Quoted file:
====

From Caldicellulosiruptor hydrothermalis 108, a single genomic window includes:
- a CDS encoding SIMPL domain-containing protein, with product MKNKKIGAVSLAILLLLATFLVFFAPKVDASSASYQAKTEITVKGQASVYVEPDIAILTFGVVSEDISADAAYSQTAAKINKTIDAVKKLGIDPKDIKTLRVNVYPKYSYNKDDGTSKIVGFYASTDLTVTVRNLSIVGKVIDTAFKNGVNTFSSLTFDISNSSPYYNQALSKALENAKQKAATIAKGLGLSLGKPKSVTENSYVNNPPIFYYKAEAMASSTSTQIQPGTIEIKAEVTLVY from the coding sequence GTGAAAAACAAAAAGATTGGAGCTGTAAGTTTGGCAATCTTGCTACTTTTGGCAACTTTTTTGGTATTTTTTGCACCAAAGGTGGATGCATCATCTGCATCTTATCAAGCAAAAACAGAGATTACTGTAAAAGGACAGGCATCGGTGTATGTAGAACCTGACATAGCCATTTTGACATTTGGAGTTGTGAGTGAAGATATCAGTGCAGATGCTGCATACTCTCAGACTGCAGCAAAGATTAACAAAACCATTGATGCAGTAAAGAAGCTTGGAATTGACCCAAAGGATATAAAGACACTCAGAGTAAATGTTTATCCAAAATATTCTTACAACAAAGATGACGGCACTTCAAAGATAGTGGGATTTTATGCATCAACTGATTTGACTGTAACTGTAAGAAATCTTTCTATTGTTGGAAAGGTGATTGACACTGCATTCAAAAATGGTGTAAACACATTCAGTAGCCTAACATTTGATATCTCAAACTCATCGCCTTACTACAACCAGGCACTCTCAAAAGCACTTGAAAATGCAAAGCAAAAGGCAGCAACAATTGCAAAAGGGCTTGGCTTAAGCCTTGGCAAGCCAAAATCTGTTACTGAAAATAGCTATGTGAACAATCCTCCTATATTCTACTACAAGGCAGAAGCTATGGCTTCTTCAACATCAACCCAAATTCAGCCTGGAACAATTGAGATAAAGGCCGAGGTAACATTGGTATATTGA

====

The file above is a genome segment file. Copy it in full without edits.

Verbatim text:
From Caldicellulosiruptor hydrothermalis 108, a single genomic window includes:
- a CDS encoding SIMPL domain-containing protein, with product MKNKKIGAVSLAILLLLATFLVFFAPKVDASSASYQAKTEITVKGQASVYVEPDIAILTFGVVSEDISADAAYSQTAAKINKTIDAVKKLGIDPKDIKTLRVNVYPKYSYNKDDGTSKIVGFYASTDLTVTVRNLSIVGKVIDTAFKNGVNTFSSLTFDISNSSPYYNQALSKALENAKQKAATIAKGLGLSLGKPKSVTENSYVNNPPIFYYKAEAMASSTSTQIQPGTIEIKAEVTLVY from the coding sequence GTGAAAAACAAAAAGATTGGAGCTGTAAGTTTGGCAATCTTGCTACTTTTGGCAACTTTTTTGGTATTTTTTGCACCAAAGGTGGATGCATCATCTGCATCTTATCAAGCAAAAACAGAGATTACTGTAAAAGGACAGGCATCGGTGTATGTAGAACCTGACATAGCCATTTTGACATTTGGAGTTGTGAGTGAAGATATCAGTGCAGATGCTGCATACTCTCAGACTGCAGCAAAGATTAACAAAACCATTGATGCAGTAAAGAAGCTTGGAATTGACCCAAAGGATATAAAGACACTCAGAGTAAATGTTTATCCAAAATATTCTTACAACAAAGATGACGGCACTTCAAAGATAGTGGGATTTTATGCATCAACTGATTTGACTGTAACTGTAAGAAATCTTTCTATTGTTGGAAAGGTGATTGACACTGCATTCAAAAATGGTGTAAACACATTCAGTAGCCTAACATTTGATATCTCAAACTCATCGCCTTACTACAACCAGGCACTCTCAAAAGCACTTGAAAATGCAAAGCAAAAGGCAGCAACAATTGCAAAAGGGCTTGGCTTAAGCCTTGGCAAGCCAAAATCTGTTACTGAAAATAGCTATGTGAACAATCCTCCTATATTCTACTACAAGGCAGAAGCTATGGCTTCTTCAACATCAACCCAAATTCAGCCTGGAACAATTGAGATAAAGGCCGAGGTAACATTGGTATATTGA